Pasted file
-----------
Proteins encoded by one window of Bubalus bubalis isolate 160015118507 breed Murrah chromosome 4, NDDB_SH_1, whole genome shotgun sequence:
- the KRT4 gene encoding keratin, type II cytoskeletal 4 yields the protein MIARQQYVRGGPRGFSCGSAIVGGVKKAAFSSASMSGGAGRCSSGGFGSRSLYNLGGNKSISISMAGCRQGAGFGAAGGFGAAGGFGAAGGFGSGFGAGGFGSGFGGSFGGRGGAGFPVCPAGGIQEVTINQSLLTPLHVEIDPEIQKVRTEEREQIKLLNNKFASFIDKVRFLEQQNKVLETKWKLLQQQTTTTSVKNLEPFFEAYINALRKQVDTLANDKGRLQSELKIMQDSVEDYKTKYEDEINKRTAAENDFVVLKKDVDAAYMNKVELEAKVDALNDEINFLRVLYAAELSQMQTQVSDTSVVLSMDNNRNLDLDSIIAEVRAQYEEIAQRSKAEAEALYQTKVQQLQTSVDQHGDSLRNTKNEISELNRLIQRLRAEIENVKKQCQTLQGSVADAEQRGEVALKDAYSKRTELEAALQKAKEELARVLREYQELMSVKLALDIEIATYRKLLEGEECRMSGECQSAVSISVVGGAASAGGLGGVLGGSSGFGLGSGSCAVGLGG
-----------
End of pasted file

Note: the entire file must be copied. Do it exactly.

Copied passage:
Proteins encoded by one window of Bubalus bubalis isolate 160015118507 breed Murrah chromosome 4, NDDB_SH_1, whole genome shotgun sequence:
- the KRT4 gene encoding keratin, type II cytoskeletal 4 yields the protein MIARQQYVRGGPRGFSCGSAIVGGVKKAAFSSASMSGGAGRCSSGGFGSRSLYNLGGNKSISISMAGCRQGAGFGAAGGFGAAGGFGAAGGFGSGFGAGGFGSGFGGSFGGRGGAGFPVCPAGGIQEVTINQSLLTPLHVEIDPEIQKVRTEEREQIKLLNNKFASFIDKVRFLEQQNKVLETKWKLLQQQTTTTSVKNLEPFFEAYINALRKQVDTLANDKGRLQSELKIMQDSVEDYKTKYEDEINKRTAAENDFVVLKKDVDAAYMNKVELEAKVDALNDEINFLRVLYAAELSQMQTQVSDTSVVLSMDNNRNLDLDSIIAEVRAQYEEIAQRSKAEAEALYQTKVQQLQTSVDQHGDSLRNTKNEISELNRLIQRLRAEIENVKKQCQTLQGSVADAEQRGEVALKDAYSKRTELEAALQKAKEELARVLREYQELMSVKLALDIEIATYRKLLEGEECRMSGECQSAVSISVVGGAASAGGLGGVLGGSSGFGLGSGSCAVGLGG